(Rubio & Salcedo-Albarán, 2006; Salcedo-Albarán, 2004).

Corruption can be described as a rational behavior, when it is analyzed from an economic perspective. Anyone who commits an act of corruption is a rational agent who breaks certain rules with the object of maximizing his short, medium and long term benefits and, at the same time, minimizing the probability of being detected and prosecuted (Klitgaard et al. 2001; Salcedo-Albaran et al. 2007).

Only people trained in identifying and proposing long and complex causal chains have the ability to understand the concrete negative consequences spawned by acts of corruption. This shows that rational argumentation against public corruption has a low chance of increasing crime prevention. People protect goods and properties that are near in time and space. Opposite to this condition, “public budget” is an object whose property, as result of taxation, can only be established through complex reflections on causality. Establishing a clear sense of belonging to an abstract object demands some rather intricate intellectual constructions.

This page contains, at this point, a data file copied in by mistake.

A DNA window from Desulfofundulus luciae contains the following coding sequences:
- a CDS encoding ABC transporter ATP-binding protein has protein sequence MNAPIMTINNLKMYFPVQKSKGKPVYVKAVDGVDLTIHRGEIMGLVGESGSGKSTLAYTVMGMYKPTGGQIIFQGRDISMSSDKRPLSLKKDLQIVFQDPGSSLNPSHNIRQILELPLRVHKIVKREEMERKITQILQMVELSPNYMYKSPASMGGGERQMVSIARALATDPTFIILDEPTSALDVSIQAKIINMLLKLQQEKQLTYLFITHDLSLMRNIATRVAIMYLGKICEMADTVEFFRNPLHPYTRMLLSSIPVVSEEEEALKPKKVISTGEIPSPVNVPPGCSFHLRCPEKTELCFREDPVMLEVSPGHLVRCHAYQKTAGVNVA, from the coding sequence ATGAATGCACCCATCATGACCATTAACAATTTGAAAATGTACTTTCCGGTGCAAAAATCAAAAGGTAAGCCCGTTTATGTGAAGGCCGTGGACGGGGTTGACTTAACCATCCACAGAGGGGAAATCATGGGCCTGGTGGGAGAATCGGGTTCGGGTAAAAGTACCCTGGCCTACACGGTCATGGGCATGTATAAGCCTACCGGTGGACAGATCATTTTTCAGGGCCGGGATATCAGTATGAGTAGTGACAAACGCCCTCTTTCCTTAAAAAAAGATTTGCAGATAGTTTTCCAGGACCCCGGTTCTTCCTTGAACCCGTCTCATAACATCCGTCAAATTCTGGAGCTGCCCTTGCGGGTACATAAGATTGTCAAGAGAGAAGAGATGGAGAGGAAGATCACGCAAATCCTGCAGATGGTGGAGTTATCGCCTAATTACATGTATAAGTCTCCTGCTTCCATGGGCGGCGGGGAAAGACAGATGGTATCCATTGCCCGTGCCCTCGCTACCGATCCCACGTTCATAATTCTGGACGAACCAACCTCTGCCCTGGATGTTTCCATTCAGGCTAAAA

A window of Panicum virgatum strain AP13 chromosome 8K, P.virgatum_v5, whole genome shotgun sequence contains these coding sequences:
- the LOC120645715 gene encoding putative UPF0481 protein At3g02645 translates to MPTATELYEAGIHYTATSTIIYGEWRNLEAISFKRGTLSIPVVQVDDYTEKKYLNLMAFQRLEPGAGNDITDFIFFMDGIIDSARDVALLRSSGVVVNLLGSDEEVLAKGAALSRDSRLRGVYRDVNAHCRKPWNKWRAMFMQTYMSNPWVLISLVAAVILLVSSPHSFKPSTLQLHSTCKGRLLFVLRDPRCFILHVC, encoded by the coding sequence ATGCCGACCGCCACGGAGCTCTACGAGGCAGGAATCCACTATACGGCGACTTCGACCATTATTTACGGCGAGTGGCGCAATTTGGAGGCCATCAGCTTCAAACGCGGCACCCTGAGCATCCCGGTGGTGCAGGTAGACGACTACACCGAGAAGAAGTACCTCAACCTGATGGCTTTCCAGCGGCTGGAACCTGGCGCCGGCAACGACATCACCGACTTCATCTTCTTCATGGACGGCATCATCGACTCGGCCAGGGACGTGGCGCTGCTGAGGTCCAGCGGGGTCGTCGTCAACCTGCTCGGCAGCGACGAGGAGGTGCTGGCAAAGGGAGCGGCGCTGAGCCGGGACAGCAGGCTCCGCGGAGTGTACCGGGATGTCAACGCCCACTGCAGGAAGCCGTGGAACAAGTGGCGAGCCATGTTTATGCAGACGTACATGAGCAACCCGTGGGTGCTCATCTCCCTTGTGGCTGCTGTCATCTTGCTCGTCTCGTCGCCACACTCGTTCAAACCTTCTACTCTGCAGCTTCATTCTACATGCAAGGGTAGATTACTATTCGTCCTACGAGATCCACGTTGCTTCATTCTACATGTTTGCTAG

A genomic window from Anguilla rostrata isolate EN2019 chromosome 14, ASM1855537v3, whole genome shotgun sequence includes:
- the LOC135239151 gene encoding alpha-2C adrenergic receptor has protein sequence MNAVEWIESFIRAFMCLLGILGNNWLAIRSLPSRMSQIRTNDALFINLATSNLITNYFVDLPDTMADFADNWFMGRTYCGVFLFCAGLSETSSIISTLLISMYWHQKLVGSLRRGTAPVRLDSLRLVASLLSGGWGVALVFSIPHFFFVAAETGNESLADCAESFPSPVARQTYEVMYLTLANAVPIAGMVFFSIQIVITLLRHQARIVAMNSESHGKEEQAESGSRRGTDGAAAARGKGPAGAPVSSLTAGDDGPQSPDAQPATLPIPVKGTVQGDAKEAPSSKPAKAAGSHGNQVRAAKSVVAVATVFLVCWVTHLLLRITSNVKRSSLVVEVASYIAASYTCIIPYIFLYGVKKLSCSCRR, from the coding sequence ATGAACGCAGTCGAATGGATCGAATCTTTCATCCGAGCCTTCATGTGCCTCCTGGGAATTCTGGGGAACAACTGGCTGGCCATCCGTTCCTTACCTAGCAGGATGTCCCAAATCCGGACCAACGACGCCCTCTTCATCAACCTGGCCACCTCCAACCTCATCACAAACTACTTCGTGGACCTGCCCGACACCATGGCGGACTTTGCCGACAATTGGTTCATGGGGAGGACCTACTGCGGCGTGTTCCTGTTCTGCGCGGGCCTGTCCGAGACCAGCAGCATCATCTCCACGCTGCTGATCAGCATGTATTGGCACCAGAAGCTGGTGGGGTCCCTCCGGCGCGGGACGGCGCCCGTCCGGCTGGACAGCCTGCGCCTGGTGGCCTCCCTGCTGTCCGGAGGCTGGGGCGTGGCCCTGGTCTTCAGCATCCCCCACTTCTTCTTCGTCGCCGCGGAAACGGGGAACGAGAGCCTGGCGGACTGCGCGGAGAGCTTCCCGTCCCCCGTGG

Findings (Via SSRN)

Few marketing strategies use arguments or logic explanations to convince potential buyers. Likewise, through the control of visual and auditory perceptions, thus controlling desire, market experts exploit the field of “whims”. We commonly talk about “desires” that can’t be altered by arguments. It is only through this strategy that people can be convinced of buying things they don’t need, sometimes, with money they don’t have.

We can think that if publicity and marketing have been able to manipulate emotions with the purpose of creating shopping impulses and “desires”, that manipulation could also be used to generate emotions with the purpose of deterring people from committing crimes. In the specific case of corruption it would seem useful (i) to present the concrete victims that suffer the final consequences and (ii) to show the causal links that tie a present act of corruption with its victims.

If it is possible to recognize the causal links between acts of corruption and its negative consequences, then it is possible to identify corruption as any other crime that disrupts the economic, social and political order, consequently disturbing the general welfare. If we can present how a “harmless” act of corruption such as the mishandling of resources destined for health or the favoring of certain people in contracts, can increase the probability of other people being hurt or even dead, then these acts will begin to be socially acknowledged as a crime.

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06. February 2010 by Miguel Barbosa
Categories: Curated Readings, Psychology & Sociology | Leave a comment